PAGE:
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Composition and Impressionist Photography
13 Jan 2018

Composition and Impressionist Photography

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Simply recording the subject with a camera is easy, but taking great impressionist photographs requires a totally different approach. In fact, impressionist images are one of the most difficult to capture successfully. It isn’t easy to catch the drama, depth, colour and atmosphere of a scene, as these attributes can easily be lost in the photograph itself. It’s not always a question of what to include in the composition; more often it is what to exclude, in order to concentrate attention on the most important part of the scene before you.

[bctt tweet=”When it comes to composition there are no “shoulds”.” username=”evapolak”]

When it comes to composition there are no “shoulds”. As a creative artist, you use ideas about composition to express your personal view of the world. Before beginning a photoshoot, think about what you want it to say. Why do you want to photograph this particular subject? Is it the pattern you find most interesting, the play of light and colour, the juxtaposition of forms, a flow of movement, or something else? Whatever it is, this is the idea of your composition — the one thing you want the image to get across to your viewer. Choose a point of view and arrange all the elements of your image to give prominence to your idea. Rather than trying to say everything, say one thing. Everything else is of lesser importance. Aiming toward your idea, you have a destination — something specific to accomplish.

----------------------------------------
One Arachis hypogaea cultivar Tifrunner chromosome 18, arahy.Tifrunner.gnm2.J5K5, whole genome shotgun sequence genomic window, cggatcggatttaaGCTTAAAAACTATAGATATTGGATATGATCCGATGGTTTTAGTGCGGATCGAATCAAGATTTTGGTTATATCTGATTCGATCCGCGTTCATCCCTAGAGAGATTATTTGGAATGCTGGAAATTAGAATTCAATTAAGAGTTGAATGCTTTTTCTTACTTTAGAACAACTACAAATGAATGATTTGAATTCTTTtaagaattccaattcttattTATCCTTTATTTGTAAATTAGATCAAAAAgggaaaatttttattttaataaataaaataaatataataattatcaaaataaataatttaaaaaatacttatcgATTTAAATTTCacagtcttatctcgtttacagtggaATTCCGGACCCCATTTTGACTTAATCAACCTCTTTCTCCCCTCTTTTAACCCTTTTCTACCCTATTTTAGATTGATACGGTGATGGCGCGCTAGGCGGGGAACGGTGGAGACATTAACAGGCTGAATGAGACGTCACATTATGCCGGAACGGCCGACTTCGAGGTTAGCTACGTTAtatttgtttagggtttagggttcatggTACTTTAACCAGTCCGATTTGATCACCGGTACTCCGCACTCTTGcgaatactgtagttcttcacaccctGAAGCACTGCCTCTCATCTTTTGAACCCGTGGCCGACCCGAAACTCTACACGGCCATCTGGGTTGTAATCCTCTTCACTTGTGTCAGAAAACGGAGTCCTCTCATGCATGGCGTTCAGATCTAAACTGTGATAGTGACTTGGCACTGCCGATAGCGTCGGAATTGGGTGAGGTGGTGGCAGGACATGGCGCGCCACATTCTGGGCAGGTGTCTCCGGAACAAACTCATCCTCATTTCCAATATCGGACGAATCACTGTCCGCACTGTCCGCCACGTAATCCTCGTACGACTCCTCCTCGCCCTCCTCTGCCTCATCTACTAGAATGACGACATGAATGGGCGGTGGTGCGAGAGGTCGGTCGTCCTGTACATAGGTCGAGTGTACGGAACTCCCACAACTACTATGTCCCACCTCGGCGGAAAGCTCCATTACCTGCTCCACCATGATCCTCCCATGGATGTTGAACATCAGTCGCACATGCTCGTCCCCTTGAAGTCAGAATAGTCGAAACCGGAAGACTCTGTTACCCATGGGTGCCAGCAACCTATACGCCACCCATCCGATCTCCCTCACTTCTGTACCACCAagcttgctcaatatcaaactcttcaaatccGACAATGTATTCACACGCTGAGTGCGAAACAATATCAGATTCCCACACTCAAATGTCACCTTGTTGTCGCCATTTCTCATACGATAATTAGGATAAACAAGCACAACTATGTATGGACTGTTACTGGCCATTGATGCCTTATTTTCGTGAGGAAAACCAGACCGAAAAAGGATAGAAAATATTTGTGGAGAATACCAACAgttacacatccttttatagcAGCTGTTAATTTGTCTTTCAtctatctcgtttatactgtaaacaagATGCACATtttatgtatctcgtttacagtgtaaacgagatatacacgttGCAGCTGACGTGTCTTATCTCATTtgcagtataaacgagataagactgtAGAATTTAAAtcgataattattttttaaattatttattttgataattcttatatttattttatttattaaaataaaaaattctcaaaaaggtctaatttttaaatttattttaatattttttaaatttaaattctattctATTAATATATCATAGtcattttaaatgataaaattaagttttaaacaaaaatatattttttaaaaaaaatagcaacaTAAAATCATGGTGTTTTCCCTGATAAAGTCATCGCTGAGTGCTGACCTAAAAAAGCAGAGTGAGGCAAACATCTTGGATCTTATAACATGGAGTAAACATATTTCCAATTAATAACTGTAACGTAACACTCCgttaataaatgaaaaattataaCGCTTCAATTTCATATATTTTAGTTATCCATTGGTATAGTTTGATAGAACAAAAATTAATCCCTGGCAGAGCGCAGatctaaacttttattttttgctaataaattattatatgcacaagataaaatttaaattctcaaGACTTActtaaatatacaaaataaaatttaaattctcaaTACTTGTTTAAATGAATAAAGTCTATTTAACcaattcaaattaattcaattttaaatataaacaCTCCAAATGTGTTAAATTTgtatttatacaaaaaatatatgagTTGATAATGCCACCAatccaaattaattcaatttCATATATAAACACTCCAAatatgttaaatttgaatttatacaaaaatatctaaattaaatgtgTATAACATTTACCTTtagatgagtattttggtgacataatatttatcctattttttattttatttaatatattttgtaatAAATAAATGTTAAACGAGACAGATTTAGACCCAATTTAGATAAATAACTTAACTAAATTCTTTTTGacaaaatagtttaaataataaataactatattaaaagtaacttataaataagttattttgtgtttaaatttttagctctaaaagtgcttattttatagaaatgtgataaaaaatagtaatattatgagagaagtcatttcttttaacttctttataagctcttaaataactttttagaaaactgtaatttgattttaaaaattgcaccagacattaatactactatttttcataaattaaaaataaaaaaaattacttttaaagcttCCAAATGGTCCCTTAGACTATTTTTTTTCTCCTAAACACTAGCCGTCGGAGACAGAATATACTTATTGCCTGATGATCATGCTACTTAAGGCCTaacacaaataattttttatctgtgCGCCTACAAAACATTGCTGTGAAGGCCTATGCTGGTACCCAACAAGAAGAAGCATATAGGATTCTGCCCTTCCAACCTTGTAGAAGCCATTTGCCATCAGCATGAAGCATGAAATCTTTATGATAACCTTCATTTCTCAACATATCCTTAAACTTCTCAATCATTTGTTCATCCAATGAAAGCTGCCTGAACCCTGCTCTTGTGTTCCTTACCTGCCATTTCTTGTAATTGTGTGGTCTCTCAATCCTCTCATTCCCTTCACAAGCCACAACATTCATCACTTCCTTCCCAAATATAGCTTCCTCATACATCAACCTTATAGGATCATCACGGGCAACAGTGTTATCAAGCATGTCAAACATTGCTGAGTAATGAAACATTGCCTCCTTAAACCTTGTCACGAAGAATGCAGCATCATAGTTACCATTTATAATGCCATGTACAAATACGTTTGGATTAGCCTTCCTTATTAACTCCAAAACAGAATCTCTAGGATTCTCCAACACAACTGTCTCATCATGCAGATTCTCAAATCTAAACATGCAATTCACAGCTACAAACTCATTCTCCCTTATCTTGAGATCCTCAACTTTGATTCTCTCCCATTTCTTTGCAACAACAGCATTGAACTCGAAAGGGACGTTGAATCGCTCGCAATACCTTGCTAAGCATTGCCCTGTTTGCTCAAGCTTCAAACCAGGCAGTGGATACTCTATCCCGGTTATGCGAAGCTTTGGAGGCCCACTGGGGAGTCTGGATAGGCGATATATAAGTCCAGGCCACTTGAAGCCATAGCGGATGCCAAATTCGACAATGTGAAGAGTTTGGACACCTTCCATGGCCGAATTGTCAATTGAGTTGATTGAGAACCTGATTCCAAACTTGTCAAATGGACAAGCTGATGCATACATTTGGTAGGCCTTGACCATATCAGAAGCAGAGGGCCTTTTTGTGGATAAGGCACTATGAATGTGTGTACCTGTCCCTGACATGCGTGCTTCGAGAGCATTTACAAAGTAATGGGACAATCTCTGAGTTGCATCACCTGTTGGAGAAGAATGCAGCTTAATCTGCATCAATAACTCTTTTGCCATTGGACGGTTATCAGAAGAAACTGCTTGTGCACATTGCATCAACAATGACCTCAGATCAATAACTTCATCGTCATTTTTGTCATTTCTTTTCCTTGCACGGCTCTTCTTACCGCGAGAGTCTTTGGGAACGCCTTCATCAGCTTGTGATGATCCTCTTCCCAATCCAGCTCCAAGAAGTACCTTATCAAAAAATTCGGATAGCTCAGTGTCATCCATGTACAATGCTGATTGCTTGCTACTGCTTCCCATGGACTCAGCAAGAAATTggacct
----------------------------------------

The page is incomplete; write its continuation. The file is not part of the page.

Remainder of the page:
Always explore the location of your subject first. Walk around, keeping an eye out for interesting foreground elements or lead-in lines. Once you have found a likely shooting position consider how to compose the scene. Try both vertical and horizontal formats to see which might work better. The subject itself will often suggest a format. For example, the rose bush is vertical in shape, but the horizontal format allows some context for the roses.


A focal point can be an important compositional tool in impressionist photography, as it can provide the eye with somewhere to rest within the image. A focal point needs to be eye-catching. It is also important to avoid including any elements that could potentially distract the viewer’s attention away from the main subject. Simplicity is often the key to composing a successful impressionist photograph.

Impressionist photography is a very subjective art. As an impressionist photographer you will need to develop your own ideas on what makes a good image, and take time to consider exactly what a successful photograph looks like for you. There is no better way to improve your skills than to get out with your camera as often as possible.

beach scene by Eva Polak

If you need help and guidance my online courses will help and inspire you to make striking, atmospheric and technically proficient impressionist photographs on a consistent basis.